In the final phase of the project, (week 4), students write up their experience in a 3,000 word ‘portfolio of practice’ that combines their academic research and learning in this digital arena with their experiential learning. This is, essentially, a reflective document that serves two functions; it consolidates the DPDDD methodology in ‘real’ and contextually relevant circumstances whilst delivering an industry standard project report as proven preparation for their final module in the Future Media MA and MSc courses: Masters by Practice, where working with industry partners, students deliver an integrated, multiplatform campaign for a commercial brand.
Mike Villiers-Stuart BA, Prof. Cert. TLHPE, FHEA.
Senior Lecturer Future Media and Digital Communications.
Emma Scott is the Women’s Wear Marketing Manager for ASOS in the United Kingdom. Her job is understanding what customers are doing and thinking. That is, matching customers desires with ASOS products, as well as providing info and content which engages and inspires.
Emma also has to be on top of the latest innovations in technology, keeping a close eye on what competitors are doing. Day to day Emma and her team help plan and deliver promos and decide on marketing stories for the next few months. “We liaise with Buyers and Merchandisers then brainstorm ways to engage the customer with in house Editors and Creatives or maybe contact an external agency”- says Emma. Then the team has to decide what needs to go on the site and loop in UX (User Experience) brief assets required – for site, email, social and anything off the site, making sure links are tracked and reporting on campaigns when they are complete.
“I got into marketing and then moved sideways into fashion retail from publishing. I started to get involved in ecommerce when I was at Dorothy Perkins as I worked in Customer Relation Management and wanted to develop a magazine that you could shop… and then moved to Tesco to work on their online business and this is my first pure-play retailer.”
The new channels and technologies have meant a great opportunity for business like ASOS, but life is not all peaches and cream. Keeping up to speed with the changes, trying to second guess where their customers will be and the sheer volume of places makes it a challenge. According to Emma social platforms are just the tip of the iceberg: “There used to be stores and mail order catalogues, maybe with a call centre. Now there are stores, web, m-commerce, tablets, apps etc. Then there’s interactive video and with apps like Aurasma or QR codes or NFT, every surface can become interactive and shoppable. It’s about keeping all the plates spinning right now!”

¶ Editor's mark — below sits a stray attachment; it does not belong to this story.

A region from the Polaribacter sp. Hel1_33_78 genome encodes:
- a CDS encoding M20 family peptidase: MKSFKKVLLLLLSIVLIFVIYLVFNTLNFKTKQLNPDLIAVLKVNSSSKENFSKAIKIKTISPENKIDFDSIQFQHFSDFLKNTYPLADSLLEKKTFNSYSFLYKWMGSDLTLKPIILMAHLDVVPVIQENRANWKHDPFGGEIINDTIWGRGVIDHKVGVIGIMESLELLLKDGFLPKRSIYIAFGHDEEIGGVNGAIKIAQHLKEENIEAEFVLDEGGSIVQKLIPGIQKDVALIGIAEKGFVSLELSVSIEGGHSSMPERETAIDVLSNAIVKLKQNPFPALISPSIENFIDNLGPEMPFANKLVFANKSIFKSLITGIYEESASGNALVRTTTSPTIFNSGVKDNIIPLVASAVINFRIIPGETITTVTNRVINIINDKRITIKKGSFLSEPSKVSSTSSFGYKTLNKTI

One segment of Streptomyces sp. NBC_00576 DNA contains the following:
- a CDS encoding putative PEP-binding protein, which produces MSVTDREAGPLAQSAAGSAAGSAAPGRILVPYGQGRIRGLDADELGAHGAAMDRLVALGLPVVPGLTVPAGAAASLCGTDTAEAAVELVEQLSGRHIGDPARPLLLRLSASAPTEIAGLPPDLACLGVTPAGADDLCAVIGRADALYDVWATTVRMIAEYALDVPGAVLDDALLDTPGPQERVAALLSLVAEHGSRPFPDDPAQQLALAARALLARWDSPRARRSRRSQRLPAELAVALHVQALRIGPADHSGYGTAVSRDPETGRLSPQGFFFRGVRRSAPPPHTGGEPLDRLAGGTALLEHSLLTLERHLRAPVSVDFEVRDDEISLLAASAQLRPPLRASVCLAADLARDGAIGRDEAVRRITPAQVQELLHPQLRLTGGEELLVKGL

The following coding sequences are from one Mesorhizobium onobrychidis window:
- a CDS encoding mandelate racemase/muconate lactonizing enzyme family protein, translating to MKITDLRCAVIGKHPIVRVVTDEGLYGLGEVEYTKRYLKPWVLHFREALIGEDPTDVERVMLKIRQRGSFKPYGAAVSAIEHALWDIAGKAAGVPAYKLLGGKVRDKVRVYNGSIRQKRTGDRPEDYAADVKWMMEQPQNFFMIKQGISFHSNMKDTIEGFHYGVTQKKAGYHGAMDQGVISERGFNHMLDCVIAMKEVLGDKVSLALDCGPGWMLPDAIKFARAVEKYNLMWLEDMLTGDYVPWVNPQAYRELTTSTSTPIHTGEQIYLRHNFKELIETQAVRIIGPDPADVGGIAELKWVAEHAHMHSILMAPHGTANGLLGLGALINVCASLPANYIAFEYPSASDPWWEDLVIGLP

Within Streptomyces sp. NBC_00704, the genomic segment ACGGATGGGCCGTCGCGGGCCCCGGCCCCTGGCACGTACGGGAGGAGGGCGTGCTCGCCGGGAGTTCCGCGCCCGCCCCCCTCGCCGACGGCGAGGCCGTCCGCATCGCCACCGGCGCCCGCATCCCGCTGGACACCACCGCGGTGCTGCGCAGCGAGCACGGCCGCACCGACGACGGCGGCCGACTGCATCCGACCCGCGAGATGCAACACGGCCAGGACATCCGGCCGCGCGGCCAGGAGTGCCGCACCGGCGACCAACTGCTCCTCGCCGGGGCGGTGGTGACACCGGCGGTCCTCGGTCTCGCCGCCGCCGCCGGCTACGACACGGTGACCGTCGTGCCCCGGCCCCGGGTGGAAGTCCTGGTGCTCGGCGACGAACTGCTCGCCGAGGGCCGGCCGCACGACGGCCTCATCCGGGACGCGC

Which is the profile for this job, then? “Passionate, driven, creative, inquisitive, innovator. An ideas person and a ‘doer’”
What is the next step for an innovative brand like ASOS? “We want to make the shopping experience richer, more social and fun. And we want to be the first place 20-somethings go to for fashion”. What will we see on mobile in 2013? “Mobile marketing is something everybody talks about but nobody is actually doing anything about it. I remember once, we were working on a brief where it specified “mobile”, but nobody realised it till a few days before finishing the project”.
At this point, I want to know what somebody who works for an online store thinks about brands which don’t do social media at all, like COS or Primark. According to Emma, there’s still room for a physical store. Topshop is just one brand who are still opening stores – with a huge new space in LA. However it’s likely the store experience will change and become more ‘experiential’ or service driven. “Stores like Primark are doing well without an online presence but my feeling is brands like this will sell online eventually, if not with a stand-alone site and then via a third party” she says.
Spain is the European country with more mobile devices, even more than the UK, but the penetration of e-commerce is only 27%, compared with 71% in the UK. How can you increase online sales in this society? Is it an organic process or a deliberate action of the big online companies like ASOS? Emma thinks certain things need to be in place. Fast Internet connection – whether web or mobile – and good devices at affordable prices. “Plus, there needs to be a bit of a cultural shift”, she ads, “Fashion Up is going to be launched in Spanish sometime this month. We are sure it will have a good reception but some countries are more about outdoors and meeting friends than shopping alone at home!”
So what does ASOS think about the actual debate of companies sharing their Big Data? “It’s going to need a big investment to upgrade process and systems”.
Written By Future Media Student: Julia Ivorra